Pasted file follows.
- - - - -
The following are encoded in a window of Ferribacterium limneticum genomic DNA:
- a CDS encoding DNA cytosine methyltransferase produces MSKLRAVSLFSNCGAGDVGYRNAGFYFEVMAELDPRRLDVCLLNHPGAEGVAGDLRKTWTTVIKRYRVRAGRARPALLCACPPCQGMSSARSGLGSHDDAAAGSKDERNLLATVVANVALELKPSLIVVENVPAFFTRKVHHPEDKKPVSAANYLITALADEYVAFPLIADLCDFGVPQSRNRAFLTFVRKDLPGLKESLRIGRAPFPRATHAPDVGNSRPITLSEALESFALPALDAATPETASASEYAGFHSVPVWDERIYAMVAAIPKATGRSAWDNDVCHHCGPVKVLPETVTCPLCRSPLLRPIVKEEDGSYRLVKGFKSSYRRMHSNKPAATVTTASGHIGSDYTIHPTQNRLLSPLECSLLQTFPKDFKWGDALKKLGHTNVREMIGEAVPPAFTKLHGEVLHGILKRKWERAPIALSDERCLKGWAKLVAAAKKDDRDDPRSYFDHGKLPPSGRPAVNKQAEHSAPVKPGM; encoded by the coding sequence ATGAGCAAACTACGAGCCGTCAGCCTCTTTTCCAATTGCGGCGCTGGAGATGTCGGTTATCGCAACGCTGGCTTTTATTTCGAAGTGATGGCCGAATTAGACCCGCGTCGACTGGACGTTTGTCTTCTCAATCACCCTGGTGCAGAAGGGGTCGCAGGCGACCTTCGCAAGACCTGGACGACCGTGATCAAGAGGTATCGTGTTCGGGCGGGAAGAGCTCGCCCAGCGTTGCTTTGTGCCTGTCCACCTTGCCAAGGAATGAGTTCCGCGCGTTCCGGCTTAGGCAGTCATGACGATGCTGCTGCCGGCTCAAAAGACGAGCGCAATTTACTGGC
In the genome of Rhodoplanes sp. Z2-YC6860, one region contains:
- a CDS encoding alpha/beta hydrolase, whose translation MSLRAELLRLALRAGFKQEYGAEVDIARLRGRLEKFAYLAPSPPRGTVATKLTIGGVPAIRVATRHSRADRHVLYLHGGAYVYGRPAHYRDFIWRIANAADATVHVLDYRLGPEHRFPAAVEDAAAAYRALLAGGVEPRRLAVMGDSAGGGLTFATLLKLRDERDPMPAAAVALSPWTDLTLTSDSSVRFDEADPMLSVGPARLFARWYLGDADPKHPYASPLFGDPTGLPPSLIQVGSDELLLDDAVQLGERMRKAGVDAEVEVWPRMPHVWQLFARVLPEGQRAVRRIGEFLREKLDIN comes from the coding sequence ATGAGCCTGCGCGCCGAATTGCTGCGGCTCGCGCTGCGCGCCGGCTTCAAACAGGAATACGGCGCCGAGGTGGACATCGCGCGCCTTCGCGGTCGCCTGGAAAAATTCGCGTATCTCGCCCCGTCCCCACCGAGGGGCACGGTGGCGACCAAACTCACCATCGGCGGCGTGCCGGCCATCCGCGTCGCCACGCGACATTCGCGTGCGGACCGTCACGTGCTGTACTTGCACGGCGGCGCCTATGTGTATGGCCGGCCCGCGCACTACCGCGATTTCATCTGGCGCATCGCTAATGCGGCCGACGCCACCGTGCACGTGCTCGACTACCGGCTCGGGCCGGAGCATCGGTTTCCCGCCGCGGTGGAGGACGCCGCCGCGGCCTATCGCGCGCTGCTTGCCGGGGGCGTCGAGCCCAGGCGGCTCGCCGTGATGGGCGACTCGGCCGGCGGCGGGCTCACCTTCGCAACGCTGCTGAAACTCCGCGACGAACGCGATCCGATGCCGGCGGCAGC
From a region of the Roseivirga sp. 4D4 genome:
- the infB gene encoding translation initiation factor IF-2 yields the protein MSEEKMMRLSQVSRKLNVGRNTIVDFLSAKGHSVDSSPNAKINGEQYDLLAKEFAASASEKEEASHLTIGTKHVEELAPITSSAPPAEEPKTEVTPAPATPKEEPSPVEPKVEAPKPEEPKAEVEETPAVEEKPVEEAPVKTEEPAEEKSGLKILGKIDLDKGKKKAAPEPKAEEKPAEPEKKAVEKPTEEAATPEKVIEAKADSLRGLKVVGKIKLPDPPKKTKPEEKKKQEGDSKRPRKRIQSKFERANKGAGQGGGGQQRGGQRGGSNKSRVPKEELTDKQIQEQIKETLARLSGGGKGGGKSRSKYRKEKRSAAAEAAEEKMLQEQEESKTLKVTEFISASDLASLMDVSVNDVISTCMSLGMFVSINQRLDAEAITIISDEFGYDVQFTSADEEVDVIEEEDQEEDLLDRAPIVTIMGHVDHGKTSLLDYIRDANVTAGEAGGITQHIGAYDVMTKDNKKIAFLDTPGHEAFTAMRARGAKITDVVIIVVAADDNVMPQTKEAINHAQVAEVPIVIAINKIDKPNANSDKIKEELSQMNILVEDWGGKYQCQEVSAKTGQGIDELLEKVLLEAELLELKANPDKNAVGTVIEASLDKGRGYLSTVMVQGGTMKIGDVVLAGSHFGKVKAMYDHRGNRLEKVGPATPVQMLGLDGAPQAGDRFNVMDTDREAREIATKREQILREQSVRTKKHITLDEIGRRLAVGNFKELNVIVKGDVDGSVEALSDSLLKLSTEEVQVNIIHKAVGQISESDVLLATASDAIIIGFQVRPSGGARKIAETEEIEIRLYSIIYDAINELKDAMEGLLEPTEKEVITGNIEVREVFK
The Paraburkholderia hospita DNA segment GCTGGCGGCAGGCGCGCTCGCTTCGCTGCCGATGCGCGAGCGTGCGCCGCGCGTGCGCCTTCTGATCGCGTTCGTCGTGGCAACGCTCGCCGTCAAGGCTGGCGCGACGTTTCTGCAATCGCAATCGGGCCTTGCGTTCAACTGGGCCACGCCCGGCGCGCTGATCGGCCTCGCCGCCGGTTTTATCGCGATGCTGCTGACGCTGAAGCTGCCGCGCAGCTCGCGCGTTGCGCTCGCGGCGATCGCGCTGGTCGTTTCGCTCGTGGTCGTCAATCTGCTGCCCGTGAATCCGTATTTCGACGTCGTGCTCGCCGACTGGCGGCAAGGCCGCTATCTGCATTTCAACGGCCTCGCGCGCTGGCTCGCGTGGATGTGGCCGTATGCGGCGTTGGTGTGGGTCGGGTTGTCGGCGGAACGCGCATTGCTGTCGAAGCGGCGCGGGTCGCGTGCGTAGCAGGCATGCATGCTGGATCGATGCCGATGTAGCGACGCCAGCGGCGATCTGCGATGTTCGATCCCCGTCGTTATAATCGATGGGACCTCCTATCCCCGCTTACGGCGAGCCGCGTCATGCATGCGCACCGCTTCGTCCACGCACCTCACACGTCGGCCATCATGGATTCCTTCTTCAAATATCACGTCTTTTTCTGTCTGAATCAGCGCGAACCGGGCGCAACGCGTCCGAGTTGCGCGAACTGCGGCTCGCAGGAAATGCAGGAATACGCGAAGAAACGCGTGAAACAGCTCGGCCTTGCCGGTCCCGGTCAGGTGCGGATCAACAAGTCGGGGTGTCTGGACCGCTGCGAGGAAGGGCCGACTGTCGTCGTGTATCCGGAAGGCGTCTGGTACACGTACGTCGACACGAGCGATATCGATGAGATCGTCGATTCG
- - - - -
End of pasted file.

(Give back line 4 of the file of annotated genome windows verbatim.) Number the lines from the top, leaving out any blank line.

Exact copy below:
- a CDS encoding alpha/beta hydrolase, whose translation MSLRAELLRLALRAGFKQEYGAEVDIARLRGRLEKFAYLAPSPPRGTVATKLTIGGVPAIRVATRHSRADRHVLYLHGGAYVYGRPAHYRDFIWRIANAADATVHVLDYRLGPEHRFPAAVEDAAAAYRALLAGGVEPRRLAVMGDSAGGGLTFATLLKLRDERDPMPAAAVALSPWTDLTLTSDSSVRFDEADPMLSVGPARLFARWYLGDADPKHPYASPLFGDPTGLPPSLIQVGSDELLLDDAVQLGERMRKAGVDAEVEVWPRMPHVWQLFARVLPEGQRAVRRIGEFLREKLDIN comes from the coding sequence ATGAGCCTGCGCGCCGAATTGCTGCGGCTCGCGCTGCGCGCCGGCTTCAAACAGGAATACGGCGCCGAGGTGGACATCGCGCGCCTTCGCGGTCGCCTGGAAAAATTCGCGTATCTCGCCCCGTCCCCACCGAGGGGCACGGTGGCGACCAAACTCACCATCGGCGGCGTGCCGGCCATCCGCGTCGCCACGCGACATTCGCGTGCGGACCGTCACGTGCTGTACTTGCACGGCGGCGCCTATGTGTATGGCCGGCCCGCGCACTACCGCGATTTCATCTGGCGCATCGCTAATGCGGCCGACGCCACCGTGCACGTGCTCGACTACCGGCTCGGGCCGGAGCATCGGTTTCCCGCCGCGGTGGAGGACGCCGCCGCGGCCTATCGCGCGCTGCTTGCCGGGGGCGTCGAGCCCAGGCGGCTCGCCGTGATGGGCGACTCGGCCGGCGGCGGGCTCACCTTCGCAACGCTGCTGAAACTCCGCGACGAACGCGATCCGATGCCGGCGGCAGC